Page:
Skip to main content

Inhaled Antibiotics in Bronchiectasis and Cystic Fibrosis (iABC)

Clinical Study Outputs

Four clinical studies have been carried out under the iABC project banner. Two have produced initial findings:

 Inhaled Tobramycin (TIP) in Bronchiectasis patients (Phase II) – iBEST

Results are available.

The study aimed to determine the efficacy of a safe and well-tolerated dose and regimen of tobramycin inhalation powder (TIP) on Pseudomonas aeruginosa sputum density in patients with bronchiectasis.This is a phase II, double-blind, randomised study in bronchiectasis patients aged ≥18 years with chronic P. aeruginosa infection. Patients were randomised 1:1:1 to either cohort A: three capsules of TIP once daily (84 mg); cohort B: five capsules once daily (140 mg) or cohort C: four capsules twice daily (224 mg). Within each cohort, patients were further randomised 2:2:1 either to TIP continuously, TIP cyclically (alternating 28 days of TIP and placebo) or placebo for 16 weeks, respectively and were followed up for 8 weeks.Overall, 107 patients were randomised to cohorts A (n=34), B (n=36) and C (n=37). All three TIP doses significantly reduced the P. aeruginosa sputum density from baseline to day 29 versus placebo in a dose-dependent manner (p≤0.0001, each). A smaller proportion of patients in the continuous-TIP (34.1%) and cyclical-TIP (35.7%) groups experienced pulmonary exacerbations versus placebo (47.6%) and also required fewer anti-pseudomonal antibiotics (38.6% on continuous TIP and 42.9% on cyclical TIP) versus placebo (57.1%) although not statistically significant. Pulmonary exacerbation of bronchiectasis was the most frequent (37.4%) adverse event. Overall, TIP was well tolerated, however, 23.4% of the patients discontinued the study drug due to adverse events.Continuous- and cyclical-TIP regimens with all three doses were safe and effective in reducing the P. aeruginosa sputum density in patients with bronchiectasis and chronic P. aeruginosa infection.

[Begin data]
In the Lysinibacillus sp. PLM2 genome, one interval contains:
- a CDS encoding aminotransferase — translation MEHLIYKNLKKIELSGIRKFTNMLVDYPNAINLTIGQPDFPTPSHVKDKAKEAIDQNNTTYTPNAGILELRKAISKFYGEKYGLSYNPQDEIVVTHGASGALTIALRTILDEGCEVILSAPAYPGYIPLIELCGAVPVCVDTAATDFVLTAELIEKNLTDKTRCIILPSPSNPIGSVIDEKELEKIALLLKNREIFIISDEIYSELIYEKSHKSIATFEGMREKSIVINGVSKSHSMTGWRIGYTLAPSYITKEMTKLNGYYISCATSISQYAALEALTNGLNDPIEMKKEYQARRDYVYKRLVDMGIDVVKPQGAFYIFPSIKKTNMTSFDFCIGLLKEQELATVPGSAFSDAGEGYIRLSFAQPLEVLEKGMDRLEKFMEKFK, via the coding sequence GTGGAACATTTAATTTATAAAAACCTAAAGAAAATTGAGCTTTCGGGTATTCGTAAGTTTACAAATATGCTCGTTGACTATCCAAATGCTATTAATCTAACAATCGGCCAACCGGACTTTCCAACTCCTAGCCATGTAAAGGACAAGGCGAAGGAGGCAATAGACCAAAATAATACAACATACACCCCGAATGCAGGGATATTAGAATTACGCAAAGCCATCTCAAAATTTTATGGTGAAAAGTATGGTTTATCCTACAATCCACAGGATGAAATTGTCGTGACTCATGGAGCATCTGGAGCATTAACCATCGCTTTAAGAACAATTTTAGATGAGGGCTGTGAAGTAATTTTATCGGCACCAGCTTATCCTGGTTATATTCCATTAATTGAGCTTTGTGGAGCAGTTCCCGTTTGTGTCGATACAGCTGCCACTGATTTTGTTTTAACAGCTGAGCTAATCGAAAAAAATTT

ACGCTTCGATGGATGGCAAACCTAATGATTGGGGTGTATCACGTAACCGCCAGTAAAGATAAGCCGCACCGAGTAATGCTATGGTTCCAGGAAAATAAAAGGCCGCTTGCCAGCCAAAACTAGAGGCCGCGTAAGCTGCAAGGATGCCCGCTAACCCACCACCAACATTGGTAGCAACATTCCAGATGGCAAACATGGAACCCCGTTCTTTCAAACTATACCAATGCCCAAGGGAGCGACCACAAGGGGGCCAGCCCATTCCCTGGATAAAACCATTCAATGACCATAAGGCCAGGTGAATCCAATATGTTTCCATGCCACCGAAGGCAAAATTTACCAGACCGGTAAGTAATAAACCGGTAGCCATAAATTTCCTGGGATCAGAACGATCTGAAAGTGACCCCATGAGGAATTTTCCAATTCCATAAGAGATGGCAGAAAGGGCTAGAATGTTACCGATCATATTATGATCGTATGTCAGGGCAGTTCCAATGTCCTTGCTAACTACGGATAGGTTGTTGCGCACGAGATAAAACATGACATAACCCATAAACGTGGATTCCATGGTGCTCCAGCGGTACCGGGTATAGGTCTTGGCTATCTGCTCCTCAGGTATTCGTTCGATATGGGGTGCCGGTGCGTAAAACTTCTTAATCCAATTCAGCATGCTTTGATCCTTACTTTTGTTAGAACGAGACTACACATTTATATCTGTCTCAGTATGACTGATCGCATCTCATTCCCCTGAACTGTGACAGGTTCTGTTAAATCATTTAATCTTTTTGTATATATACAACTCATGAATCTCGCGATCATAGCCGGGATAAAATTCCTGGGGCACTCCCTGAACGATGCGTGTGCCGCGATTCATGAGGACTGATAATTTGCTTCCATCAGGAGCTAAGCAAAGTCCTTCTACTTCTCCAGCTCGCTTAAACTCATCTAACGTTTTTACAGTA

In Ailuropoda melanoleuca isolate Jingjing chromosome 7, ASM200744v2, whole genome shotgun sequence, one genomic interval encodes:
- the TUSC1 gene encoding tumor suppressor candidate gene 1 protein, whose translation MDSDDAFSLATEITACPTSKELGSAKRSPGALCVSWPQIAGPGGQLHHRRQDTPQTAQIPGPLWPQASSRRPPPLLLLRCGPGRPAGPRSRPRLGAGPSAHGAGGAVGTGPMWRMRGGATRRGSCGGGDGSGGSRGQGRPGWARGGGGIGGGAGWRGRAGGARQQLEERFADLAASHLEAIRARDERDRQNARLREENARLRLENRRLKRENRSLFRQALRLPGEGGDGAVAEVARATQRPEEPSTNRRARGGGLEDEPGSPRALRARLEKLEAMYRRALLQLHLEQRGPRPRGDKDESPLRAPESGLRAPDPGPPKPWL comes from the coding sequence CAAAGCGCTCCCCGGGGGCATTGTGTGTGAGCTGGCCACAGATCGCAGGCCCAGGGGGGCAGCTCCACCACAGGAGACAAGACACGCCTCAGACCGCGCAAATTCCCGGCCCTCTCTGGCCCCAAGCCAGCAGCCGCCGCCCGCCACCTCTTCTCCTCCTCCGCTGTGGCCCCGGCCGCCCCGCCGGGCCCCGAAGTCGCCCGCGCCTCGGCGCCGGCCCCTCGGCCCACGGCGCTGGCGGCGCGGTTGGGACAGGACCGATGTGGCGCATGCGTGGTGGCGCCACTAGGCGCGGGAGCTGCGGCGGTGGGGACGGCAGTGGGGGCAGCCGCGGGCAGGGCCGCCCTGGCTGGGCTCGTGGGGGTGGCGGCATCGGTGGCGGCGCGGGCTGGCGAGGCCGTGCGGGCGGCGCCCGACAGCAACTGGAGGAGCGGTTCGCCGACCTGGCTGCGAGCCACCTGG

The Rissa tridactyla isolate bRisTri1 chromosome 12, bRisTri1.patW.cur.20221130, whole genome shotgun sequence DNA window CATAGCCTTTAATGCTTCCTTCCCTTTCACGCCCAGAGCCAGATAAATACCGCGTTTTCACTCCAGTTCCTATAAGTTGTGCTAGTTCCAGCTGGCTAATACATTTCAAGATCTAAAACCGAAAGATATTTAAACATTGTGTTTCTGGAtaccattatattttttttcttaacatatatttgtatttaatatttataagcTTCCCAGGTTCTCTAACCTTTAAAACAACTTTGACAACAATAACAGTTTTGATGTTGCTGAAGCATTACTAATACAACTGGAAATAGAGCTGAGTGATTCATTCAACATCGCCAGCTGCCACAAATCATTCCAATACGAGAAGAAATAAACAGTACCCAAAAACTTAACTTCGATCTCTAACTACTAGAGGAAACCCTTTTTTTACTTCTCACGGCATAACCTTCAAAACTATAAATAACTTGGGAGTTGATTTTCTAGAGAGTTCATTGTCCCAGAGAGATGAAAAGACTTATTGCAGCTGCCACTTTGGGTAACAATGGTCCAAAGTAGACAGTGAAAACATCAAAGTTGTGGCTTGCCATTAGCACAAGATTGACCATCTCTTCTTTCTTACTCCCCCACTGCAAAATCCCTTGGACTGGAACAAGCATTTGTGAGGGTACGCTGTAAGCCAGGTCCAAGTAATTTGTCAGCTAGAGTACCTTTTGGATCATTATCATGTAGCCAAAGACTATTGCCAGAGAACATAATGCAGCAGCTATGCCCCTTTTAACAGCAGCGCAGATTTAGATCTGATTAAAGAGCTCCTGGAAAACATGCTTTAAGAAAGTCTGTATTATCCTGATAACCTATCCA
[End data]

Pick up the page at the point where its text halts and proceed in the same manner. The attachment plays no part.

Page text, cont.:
Inhaled Murepavadin (iMPV)  in Healthy Volunteers (Phase I)

Results available Q4 2023

The therapy, referred to as iMPV, contains the antibiotic murepavadin in a formulation designed to be inhaled through the mouth.This antibiotic can specifically kill P. aeruginosaa bacteria that infects the majority of adults with CF, by targeting the bacteria’s outer membrane. According to Spexis, iMPV has shown efficacy against P. aeruginosa strains that are resistant to many other commonly used antibiotics. The Phase 1 trial was conducted to test the safety and pharmacological properties of iMPV in a total of 39 healthy volunteers. All participants received a single dose of the investigational therapy or a placebo. Neither the participants nor researchers knew who received iMPV and who got the placebo. A range of doses were tested — from as low as 12.5 mg to as high as 300 mg — in the single-center study.

Safety data from the trial suggest that iMPV was well-tolerated: all participants completed inhalation of the single dose, and there were no clinically relevant signs of airway irritation or changes in lung function. Vital signs and laboratory data also were in normal ranges, and no serious side effects related to treatment were documented. At the highest dose tested, 24 hours after the inhalation of iMPV, levels of the murepavadin antibiotic in participants’ lungs were above a concentration that would inhibit the growth of 90% of P. aeruginosa isolates in CF patients, according to Spexis. Levels in the blood peaked an hour or two after dosing, and remained below 5%. According to Spexis, the data suggests that iMPV could deliver a therapeutically effective dose of antibiotic to the lungs — the site of chronic infection in CF — without substantially increasing its blood levels elsewhere, in contrast to previous trials of murepavadin delivered intravenously, or into the vein.